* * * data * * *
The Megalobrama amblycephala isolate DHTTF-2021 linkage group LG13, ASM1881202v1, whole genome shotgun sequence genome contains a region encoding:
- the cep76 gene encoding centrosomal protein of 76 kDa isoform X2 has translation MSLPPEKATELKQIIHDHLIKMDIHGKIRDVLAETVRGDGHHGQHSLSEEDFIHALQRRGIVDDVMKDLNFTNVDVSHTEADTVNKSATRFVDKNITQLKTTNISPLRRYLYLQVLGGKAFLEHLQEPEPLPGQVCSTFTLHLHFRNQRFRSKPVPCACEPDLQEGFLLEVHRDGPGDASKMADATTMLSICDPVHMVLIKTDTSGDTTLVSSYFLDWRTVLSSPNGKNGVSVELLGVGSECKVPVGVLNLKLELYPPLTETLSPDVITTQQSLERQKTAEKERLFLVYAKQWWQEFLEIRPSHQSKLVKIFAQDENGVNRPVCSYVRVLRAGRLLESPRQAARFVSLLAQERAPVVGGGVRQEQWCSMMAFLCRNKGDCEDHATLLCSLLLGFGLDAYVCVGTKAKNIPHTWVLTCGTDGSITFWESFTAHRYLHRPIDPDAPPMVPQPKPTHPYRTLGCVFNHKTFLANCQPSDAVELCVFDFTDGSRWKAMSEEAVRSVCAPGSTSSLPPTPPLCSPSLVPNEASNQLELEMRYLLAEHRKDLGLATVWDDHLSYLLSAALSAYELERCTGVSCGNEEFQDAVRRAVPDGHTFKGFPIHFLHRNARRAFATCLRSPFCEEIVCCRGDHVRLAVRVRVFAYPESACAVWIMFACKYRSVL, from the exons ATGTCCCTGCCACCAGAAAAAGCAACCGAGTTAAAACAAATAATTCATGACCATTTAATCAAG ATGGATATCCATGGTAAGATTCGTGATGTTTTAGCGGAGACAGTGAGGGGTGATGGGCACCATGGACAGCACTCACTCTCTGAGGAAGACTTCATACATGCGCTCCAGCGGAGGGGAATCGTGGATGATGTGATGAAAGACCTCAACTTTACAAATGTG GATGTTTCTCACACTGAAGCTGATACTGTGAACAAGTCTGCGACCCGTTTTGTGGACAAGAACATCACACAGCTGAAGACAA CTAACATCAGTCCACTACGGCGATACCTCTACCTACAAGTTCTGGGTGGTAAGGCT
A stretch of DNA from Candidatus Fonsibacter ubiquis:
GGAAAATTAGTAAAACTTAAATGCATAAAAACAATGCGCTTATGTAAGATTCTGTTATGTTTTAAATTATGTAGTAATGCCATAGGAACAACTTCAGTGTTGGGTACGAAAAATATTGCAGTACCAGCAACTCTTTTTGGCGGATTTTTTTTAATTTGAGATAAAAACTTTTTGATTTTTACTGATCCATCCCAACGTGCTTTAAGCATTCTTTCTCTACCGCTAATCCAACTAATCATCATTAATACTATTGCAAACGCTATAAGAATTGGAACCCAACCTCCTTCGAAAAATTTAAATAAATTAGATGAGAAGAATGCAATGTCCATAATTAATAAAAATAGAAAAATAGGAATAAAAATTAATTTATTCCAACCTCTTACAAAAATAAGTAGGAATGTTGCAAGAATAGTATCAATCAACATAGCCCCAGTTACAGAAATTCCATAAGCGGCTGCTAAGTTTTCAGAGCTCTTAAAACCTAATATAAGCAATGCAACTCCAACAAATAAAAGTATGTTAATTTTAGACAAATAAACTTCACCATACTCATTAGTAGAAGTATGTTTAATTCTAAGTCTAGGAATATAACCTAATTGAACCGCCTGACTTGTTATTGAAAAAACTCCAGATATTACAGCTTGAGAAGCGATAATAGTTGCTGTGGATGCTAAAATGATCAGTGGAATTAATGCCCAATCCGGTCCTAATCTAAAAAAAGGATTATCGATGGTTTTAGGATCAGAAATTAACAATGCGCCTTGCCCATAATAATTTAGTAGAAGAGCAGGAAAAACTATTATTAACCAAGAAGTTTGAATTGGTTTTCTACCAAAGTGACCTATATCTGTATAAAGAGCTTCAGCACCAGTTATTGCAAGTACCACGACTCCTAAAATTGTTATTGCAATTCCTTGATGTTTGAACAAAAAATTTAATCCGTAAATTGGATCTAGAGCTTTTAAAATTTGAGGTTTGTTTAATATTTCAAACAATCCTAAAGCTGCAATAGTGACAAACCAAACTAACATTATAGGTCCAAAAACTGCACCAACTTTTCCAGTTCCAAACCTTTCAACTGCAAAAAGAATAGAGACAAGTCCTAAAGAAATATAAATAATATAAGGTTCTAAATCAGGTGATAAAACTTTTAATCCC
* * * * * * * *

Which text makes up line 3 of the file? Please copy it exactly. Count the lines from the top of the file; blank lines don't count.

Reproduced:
A stretch of DNA from Candidatus Fonsibacter ubiquis: